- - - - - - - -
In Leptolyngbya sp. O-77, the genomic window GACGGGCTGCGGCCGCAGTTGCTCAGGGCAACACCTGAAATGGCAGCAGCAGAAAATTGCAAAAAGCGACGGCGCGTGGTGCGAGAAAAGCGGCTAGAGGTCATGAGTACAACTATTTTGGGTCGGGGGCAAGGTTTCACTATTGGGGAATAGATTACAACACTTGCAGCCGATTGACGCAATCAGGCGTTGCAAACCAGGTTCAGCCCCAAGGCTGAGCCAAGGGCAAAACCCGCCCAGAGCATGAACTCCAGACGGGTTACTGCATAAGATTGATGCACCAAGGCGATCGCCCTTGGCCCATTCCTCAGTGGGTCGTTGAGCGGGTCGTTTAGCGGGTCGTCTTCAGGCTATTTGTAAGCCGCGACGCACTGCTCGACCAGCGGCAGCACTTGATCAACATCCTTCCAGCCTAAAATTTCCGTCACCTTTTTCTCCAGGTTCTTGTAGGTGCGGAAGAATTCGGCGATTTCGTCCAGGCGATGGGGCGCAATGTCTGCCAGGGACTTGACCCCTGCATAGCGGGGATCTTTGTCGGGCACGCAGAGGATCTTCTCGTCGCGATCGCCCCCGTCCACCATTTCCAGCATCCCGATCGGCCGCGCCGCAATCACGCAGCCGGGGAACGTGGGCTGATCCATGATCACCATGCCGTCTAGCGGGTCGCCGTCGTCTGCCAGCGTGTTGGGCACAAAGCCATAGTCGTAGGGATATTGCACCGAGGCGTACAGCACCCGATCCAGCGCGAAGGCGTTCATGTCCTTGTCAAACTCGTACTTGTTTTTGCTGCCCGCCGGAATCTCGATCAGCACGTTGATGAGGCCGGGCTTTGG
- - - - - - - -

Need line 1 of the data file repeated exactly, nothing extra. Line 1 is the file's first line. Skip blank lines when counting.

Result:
In Leptolyngbya sp. O-77, the genomic window GACGGGCTGCGGCCGCAGTTGCTCAGGGCAACACCTGAAATGGCAGCAGCAGAAAATTGCAAAAAGCGACGGCGCGTGGTGCGAGAAAAGCGGCTAGAGGTCATGAGTACAACTATTTTGGGTCGGGGGCAAGGTTTCACTATTGGGGAATAGATTACAACACTTGCAGCCGATTGACGCAATCAGGCGTTGCAAACCAGGTTCAGCCCCAAGGCTGAGCCAAGGGCAAAACCCGCCCAGAGCATGAACTCCAGACGGGTTACTGCATAAGATTGATGCACCAAGGCGATCGCCCTTGGCCCATTCCTCAGTGGGTCGTTGAGCGGGTCGTTTAGCGGGTCGTCTTCAGGCTATTTGTAAGCCGCGACGCACTGCTCGACCAGCGGCAGCACTTGATCAACATCCTTCCAGCCTAAAATTTCCGTCACCTTTTTCTCCAGGTTCTTGTAGGTGCGGAAGAATTCGGCGATTTCGTCCAGGCGATGGGGCGCAATGTCTGCCAGGGACTTGACCCCTGCATAGCGGGGATCTTTGTCGGGCACGCAGAGGATCTTCTCGTCGCGATCGCCCCCGTCCACCATTTCCAGCATCCCGATCGGCCGCGCCGCAATCACGCAGCCGGGGAACGTGGGCTGATCCATGATCACCATGCCGTCTAGCGGGTCGCCGTCGTCTGCCAGCGTGTTGGGCACAAAGCCATAGTCGTAGGGATATTGCACCGAGGCGTACAGCACCCGATCCAGCGCGAAGGCGTTCATGTCCTTGTCAAACTCGTACTTGTTTTTGCTGCCCGCCGGAATCTCGATCAGCACGTTGATGAGGCCGGGCTTTGG